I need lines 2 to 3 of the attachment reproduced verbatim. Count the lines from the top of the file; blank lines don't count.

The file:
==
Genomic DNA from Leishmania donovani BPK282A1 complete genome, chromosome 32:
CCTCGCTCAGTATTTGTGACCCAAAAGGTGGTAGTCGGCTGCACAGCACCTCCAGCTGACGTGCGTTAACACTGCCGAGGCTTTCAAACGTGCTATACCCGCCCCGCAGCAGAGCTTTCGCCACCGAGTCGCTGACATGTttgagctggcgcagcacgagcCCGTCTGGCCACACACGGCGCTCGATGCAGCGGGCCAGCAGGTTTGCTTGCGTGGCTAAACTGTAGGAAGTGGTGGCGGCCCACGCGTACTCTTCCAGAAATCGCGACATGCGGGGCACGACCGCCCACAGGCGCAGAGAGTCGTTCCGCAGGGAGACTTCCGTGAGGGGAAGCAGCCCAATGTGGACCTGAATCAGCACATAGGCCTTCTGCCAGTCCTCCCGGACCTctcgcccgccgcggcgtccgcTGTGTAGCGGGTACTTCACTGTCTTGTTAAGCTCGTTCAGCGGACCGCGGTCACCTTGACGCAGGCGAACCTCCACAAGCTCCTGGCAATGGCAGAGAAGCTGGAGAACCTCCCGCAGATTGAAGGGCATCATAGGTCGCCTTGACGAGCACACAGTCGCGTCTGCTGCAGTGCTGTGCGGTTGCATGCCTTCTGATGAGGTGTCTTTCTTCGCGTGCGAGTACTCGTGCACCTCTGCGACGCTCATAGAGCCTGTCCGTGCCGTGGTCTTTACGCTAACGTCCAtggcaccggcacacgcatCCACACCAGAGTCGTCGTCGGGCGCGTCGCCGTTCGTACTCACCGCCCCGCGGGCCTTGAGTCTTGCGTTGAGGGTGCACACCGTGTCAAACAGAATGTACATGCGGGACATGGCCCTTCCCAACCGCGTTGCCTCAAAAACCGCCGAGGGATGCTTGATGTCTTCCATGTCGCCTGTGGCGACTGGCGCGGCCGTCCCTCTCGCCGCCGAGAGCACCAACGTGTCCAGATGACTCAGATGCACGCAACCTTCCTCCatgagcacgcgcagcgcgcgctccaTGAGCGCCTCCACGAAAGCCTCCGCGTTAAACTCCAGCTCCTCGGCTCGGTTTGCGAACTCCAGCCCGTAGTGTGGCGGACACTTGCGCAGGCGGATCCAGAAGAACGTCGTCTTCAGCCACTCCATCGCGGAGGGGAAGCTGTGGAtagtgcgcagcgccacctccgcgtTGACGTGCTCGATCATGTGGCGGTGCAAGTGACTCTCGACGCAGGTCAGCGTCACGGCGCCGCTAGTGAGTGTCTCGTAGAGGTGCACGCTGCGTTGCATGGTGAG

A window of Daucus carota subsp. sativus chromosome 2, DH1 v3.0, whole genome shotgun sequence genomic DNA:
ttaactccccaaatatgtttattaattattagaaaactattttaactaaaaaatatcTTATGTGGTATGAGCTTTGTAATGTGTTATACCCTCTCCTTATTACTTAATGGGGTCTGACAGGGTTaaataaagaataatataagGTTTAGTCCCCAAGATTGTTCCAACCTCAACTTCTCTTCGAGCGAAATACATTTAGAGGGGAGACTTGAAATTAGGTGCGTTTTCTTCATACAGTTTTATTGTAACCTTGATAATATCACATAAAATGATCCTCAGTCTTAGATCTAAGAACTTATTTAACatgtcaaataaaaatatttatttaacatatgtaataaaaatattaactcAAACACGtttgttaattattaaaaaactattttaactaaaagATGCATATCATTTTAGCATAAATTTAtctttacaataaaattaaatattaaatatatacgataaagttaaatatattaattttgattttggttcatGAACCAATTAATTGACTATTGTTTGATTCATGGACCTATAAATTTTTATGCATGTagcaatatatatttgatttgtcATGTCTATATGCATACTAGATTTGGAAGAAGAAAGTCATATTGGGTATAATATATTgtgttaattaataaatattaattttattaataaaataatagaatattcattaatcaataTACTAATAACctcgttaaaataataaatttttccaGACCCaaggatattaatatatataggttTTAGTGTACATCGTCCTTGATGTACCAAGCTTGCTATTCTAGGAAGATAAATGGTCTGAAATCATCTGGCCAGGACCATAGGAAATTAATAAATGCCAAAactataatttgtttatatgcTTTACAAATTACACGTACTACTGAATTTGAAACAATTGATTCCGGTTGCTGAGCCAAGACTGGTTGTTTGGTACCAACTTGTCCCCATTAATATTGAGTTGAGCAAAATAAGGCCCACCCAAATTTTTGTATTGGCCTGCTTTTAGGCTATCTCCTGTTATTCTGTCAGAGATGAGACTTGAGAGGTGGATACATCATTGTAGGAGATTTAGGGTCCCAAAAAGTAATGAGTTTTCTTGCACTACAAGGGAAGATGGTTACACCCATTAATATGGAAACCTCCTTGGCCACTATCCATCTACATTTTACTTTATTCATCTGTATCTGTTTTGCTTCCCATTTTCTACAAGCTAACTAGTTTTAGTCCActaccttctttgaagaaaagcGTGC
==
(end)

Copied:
CCTCGCTCAGTATTTGTGACCCAAAAGGTGGTAGTCGGCTGCACAGCACCTCCAGCTGACGTGCGTTAACACTGCCGAGGCTTTCAAACGTGCTATACCCGCCCCGCAGCAGAGCTTTCGCCACCGAGTCGCTGACATGTttgagctggcgcagcacgagcCCGTCTGGCCACACACGGCGCTCGATGCAGCGGGCCAGCAGGTTTGCTTGCGTGGCTAAACTGTAGGAAGTGGTGGCGGCCCACGCGTACTCTTCCAGAAATCGCGACATGCGGGGCACGACCGCCCACAGGCGCAGAGAGTCGTTCCGCAGGGAGACTTCCGTGAGGGGAAGCAGCCCAATGTGGACCTGAATCAGCACATAGGCCTTCTGCCAGTCCTCCCGGACCTctcgcccgccgcggcgtccgcTGTGTAGCGGGTACTTCACTGTCTTGTTAAGCTCGTTCAGCGGACCGCGGTCACCTTGACGCAGGCGAACCTCCACAAGCTCCTGGCAATGGCAGAGAAGCTGGAGAACCTCCCGCAGATTGAAGGGCATCATAGGTCGCCTTGACGAGCACACAGTCGCGTCTGCTGCAGTGCTGTGCGGTTGCATGCCTTCTGATGAGGTGTCTTTCTTCGCGTGCGAGTACTCGTGCACCTCTGCGACGCTCATAGAGCCTGTCCGTGCCGTGGTCTTTACGCTAACGTCCAtggcaccggcacacgcatCCACACCAGAGTCGTCGTCGGGCGCGTCGCCGTTCGTACTCACCGCCCCGCGGGCCTTGAGTCTTGCGTTGAGGGTGCACACCGTGTCAAACAGAATGTACATGCGGGACATGGCCCTTCCCAACCGCGTTGCCTCAAAAACCGCCGAGGGATGCTTGATGTCTTCCATGTCGCCTGTGGCGACTGGCGCGGCCGTCCCTCTCGCCGCCGAGAGCACCAACGTGTCCAGATGACTCAGATGCACGCAACCTTCCTCCatgagcacgcgcagcgcgcgctccaTGAGCGCCTCCACGAAAGCCTCCGCGTTAAACTCCAGCTCCTCGGCTCGGTTTGCGAACTCCAGCCCGTAGTGTGGCGGACACTTGCGCAGGCGGATCCAGAAGAACGTCGTCTTCAGCCACTCCATCGCGGAGGGGAAGCTGTGGAtagtgcgcagcgccacctccgcgtTGACGTGCTCGATCATGTGGCGGTGCAAGTGACTCTCGACGCAGGTCAGCGTCACGGCGCCGCTAGTGAGTGTCTCGTAGAGGTGCACGCTGCGTTGCATGGTGAG

A window of Daucus carota subsp. sativus chromosome 2, DH1 v3.0, whole genome shotgun sequence genomic DNA: